December 03, 2018 3 min read
When you first decide you want to lead a more active lifestyle, you may look at the selection of equipment at your local gym or home fitness store and feel overwhelmed by all the possibilities. There are rowing machines, stair climbers, and exercise bikes to use. But of course, two of the most popular fitness staples are the treadmill and the elliptical trainer. If you're trying to choose between the two, you'll probably have a number of questions. Is one better for burning calories and shedding pounds? Which one is gentler on those with health considerations? Will one option help you achieve results more quickly? We're sharing some answers in today's post.
Around 30% of U.S. adults over the age of 15 who exercise regularly say they walk for their fitness activity of choice. It's no surprise, then, that treadmills continue to be a popular option for people at all skill levels. You're able to control the speed of your gait, as well as the incline of the motorized belt. Because of that, you can choose whether to have a low-impact or a high-impact workout when using this type of equipment.
Using a treadmill can provide a more consistent experience as opposed to running outside. It may also be a bit safer, as you're able to avoid uneven terrain and hard pavement. While treadmills are generally the best option for runners, you don't have to be a runner (or even consider yourself to be all that athletic) to get a good workout with this machine. As a bonus, it's incredibly easy to use -- which means it's a good option for people with limited experience in physical fitness. In some cases, running on a treadmill actually requires more core engagement as compared to working out on an elliptical. If you're planning on going to your home fitness store to purchase a treadmill, keep in mind that this equipment typically takes up less room than an elliptical trainer does -- a plus for people with limited space in their house.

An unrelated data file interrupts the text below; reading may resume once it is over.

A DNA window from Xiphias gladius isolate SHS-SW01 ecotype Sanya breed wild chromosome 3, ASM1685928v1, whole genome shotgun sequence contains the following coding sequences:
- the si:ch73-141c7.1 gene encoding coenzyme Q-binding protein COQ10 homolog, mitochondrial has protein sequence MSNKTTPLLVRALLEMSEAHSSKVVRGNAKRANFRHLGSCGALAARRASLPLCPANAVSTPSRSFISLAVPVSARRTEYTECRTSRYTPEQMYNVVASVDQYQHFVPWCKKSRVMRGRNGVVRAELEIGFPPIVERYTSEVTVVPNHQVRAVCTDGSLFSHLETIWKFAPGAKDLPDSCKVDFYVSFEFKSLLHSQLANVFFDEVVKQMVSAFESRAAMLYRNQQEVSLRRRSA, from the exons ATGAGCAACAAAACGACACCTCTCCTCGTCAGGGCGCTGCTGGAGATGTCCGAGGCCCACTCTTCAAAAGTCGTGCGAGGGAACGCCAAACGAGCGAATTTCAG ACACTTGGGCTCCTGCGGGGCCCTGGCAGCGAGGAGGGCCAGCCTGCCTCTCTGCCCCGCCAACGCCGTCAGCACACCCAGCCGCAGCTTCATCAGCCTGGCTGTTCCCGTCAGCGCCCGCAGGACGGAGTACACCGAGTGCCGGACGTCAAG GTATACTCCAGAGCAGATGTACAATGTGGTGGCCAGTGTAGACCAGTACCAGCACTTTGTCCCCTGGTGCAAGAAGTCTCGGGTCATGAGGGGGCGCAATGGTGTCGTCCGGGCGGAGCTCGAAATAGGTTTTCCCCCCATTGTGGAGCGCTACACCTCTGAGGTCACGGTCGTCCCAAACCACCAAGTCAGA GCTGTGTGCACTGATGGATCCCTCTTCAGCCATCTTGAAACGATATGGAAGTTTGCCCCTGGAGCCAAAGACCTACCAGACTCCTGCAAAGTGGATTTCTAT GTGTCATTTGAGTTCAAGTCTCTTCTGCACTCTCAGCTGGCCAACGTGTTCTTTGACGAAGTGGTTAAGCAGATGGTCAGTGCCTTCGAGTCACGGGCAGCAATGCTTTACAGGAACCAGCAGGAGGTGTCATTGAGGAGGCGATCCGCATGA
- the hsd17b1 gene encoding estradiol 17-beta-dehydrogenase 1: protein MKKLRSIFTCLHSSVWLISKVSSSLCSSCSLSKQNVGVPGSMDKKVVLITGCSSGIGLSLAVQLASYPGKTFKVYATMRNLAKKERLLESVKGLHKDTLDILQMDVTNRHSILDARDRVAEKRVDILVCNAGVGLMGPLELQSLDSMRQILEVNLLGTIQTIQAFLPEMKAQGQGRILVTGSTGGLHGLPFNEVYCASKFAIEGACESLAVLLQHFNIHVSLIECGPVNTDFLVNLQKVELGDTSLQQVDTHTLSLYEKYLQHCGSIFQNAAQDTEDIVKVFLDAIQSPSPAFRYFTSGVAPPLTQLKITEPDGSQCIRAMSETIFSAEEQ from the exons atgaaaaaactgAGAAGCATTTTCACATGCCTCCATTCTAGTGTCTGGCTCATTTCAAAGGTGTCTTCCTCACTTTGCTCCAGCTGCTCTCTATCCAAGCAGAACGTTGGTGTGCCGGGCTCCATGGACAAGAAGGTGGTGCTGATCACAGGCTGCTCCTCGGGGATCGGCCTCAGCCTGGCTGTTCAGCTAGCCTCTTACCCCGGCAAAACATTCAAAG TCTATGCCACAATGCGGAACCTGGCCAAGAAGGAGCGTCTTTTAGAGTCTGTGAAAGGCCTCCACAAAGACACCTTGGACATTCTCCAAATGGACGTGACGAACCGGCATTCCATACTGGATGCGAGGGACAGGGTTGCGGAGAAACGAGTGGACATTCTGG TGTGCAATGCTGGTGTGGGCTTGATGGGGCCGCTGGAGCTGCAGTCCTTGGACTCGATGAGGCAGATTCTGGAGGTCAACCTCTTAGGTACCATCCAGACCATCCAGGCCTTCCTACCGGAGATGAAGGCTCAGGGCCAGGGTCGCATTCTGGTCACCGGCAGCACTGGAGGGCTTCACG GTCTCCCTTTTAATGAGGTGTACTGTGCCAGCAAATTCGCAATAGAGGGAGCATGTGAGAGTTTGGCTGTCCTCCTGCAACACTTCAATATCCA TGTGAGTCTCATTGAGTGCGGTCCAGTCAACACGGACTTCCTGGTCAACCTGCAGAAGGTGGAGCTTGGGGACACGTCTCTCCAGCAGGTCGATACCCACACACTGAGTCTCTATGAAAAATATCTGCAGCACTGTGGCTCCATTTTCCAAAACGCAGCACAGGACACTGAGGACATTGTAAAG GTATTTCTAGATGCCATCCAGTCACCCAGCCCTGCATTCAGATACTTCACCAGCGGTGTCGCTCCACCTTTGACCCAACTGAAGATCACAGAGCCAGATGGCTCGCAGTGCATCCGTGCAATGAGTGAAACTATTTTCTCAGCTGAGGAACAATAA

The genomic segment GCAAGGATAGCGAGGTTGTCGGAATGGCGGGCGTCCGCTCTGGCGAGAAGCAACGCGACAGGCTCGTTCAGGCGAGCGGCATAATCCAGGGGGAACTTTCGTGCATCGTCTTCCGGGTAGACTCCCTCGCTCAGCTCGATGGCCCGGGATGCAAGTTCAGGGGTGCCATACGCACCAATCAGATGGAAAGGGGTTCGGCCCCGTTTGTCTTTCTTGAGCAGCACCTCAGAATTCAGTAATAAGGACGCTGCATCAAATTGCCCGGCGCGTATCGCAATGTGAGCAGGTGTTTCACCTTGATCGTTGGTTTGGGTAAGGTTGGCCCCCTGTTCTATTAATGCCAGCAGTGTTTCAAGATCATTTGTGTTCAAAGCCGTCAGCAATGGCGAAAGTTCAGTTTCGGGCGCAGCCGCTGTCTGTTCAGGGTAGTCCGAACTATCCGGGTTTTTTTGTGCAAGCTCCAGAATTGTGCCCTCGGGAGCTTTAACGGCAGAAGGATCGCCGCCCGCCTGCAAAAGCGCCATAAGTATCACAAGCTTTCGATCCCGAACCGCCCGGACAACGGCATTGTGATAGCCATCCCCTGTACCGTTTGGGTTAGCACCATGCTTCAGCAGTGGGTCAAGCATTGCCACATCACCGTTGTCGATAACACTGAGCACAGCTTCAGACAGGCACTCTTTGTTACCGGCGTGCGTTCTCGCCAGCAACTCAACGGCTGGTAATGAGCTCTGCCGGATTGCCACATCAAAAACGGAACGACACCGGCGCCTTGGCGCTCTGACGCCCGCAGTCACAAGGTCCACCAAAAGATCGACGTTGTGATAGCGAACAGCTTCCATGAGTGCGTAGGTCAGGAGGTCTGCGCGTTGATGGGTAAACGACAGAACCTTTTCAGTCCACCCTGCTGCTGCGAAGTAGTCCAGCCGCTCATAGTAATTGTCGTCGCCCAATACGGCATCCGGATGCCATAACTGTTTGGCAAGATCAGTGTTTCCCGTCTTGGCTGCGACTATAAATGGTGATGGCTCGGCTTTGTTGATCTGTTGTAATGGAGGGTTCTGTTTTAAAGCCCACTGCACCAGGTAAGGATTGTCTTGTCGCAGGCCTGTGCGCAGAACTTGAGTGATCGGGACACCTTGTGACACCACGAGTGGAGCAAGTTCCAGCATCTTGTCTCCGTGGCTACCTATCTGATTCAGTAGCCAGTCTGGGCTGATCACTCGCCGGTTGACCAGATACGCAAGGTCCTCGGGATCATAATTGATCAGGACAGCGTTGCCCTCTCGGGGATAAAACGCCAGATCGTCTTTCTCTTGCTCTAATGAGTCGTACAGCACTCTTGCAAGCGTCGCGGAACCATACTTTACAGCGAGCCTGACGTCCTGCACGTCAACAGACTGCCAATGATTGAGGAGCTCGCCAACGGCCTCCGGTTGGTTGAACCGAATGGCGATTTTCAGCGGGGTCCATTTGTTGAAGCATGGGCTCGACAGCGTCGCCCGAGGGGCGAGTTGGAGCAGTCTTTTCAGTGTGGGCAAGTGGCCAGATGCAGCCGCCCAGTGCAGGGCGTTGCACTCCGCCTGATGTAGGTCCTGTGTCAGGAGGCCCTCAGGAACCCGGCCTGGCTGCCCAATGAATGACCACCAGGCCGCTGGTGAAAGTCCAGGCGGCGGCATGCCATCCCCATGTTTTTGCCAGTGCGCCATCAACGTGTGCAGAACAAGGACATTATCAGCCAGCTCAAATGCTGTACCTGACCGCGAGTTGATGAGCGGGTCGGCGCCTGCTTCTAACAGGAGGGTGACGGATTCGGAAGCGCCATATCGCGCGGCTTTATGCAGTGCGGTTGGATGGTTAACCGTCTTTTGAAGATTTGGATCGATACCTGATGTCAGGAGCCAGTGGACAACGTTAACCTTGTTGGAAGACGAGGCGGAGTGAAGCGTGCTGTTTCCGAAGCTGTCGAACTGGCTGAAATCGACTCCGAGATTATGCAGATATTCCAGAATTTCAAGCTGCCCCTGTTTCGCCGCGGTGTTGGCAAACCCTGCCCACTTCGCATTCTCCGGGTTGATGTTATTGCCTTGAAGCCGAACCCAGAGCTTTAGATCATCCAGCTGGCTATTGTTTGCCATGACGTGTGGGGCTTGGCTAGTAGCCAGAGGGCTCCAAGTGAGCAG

While elliptical trainers haven't been on the scene for as long as the traditional treadmill, this machine can offer a cardio workout that's gained a lot of popularity in recent years. It can provide a more full-body workout experience, as you use both the foot pedals and the arm handles to facilitate movement. It sort of feels like riding a bike while standing up. It may not feel as natural as walking does at first, but once you get the hang of it, you might find you actually prefer it to the treadmill workout.
A big selling point of the elliptical machine is that it offers a low-impact workout. In other words, it's often easier on your joints than running is. Some feel it's even safer than a treadmill, as your feet never leave the pedals while exercising. You're able to target more specific muscle groups and choose different workout programs for variety, as well. Ellipticals really don't require much (if any) maintenance, which may make this option even more appealing for those who want to equip their home gym at their local home fitness store.
Ultimately, your exercise equipment needs are totally personal. The brand or type of fitness trainer you love might be completely different from what your sister or your neighbor down the street needs. Often, it's best to visit your home fitness store to try out some high-quality equipment and obtain advice from knowledgeable staff members. If you're ready to get started on your fitness journey, we're here to help. Get in touch with us today to learn more.
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